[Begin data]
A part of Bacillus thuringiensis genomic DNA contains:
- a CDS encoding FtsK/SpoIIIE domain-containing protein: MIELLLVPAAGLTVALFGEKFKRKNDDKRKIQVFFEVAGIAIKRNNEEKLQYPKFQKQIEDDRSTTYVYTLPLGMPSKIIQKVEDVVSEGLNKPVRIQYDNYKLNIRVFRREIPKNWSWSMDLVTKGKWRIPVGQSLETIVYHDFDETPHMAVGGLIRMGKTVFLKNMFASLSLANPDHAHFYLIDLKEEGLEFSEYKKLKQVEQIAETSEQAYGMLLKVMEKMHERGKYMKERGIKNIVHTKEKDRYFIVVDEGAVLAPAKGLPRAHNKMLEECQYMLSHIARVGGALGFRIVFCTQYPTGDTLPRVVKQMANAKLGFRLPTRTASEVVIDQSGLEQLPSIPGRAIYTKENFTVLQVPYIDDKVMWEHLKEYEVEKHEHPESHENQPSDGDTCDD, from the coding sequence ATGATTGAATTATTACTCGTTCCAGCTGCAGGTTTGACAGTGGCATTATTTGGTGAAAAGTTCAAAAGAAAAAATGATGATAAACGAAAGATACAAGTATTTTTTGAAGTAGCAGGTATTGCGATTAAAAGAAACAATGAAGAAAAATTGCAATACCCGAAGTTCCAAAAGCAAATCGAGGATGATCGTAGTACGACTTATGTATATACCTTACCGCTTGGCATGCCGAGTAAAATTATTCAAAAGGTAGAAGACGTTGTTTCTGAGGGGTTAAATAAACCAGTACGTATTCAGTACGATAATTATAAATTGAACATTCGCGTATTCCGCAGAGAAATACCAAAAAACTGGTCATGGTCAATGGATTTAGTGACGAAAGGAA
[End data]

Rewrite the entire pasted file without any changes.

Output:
A part of Bacillus thuringiensis genomic DNA contains:
- a CDS encoding FtsK/SpoIIIE domain-containing protein: MIELLLVPAAGLTVALFGEKFKRKNDDKRKIQVFFEVAGIAIKRNNEEKLQYPKFQKQIEDDRSTTYVYTLPLGMPSKIIQKVEDVVSEGLNKPVRIQYDNYKLNIRVFRREIPKNWSWSMDLVTKGKWRIPVGQSLETIVYHDFDETPHMAVGGLIRMGKTVFLKNMFASLSLANPDHAHFYLIDLKEEGLEFSEYKKLKQVEQIAETSEQAYGMLLKVMEKMHERGKYMKERGIKNIVHTKEKDRYFIVVDEGAVLAPAKGLPRAHNKMLEECQYMLSHIARVGGALGFRIVFCTQYPTGDTLPRVVKQMANAKLGFRLPTRTASEVVIDQSGLEQLPSIPGRAIYTKENFTVLQVPYIDDKVMWEHLKEYEVEKHEHPESHENQPSDGDTCDD, from the coding sequence ATGATTGAATTATTACTCGTTCCAGCTGCAGGTTTGACAGTGGCATTATTTGGTGAAAAGTTCAAAAGAAAAAATGATGATAAACGAAAGATACAAGTATTTTTTGAAGTAGCAGGTATTGCGATTAAAAGAAACAATGAAGAAAAATTGCAATACCCGAAGTTCCAAAAGCAAATCGAGGATGATCGTAGTACGACTTATGTATATACCTTACCGCTTGGCATGCCGAGTAAAATTATTCAAAAGGTAGAAGACGTTGTTTCTGAGGGGTTAAATAAACCAGTACGTATTCAGTACGATAATTATAAATTGAACATTCGCGTATTCCGCAGAGAAATACCAAAAAACTGGTCATGGTCAATGGATTTAGTGACGAAAGGAA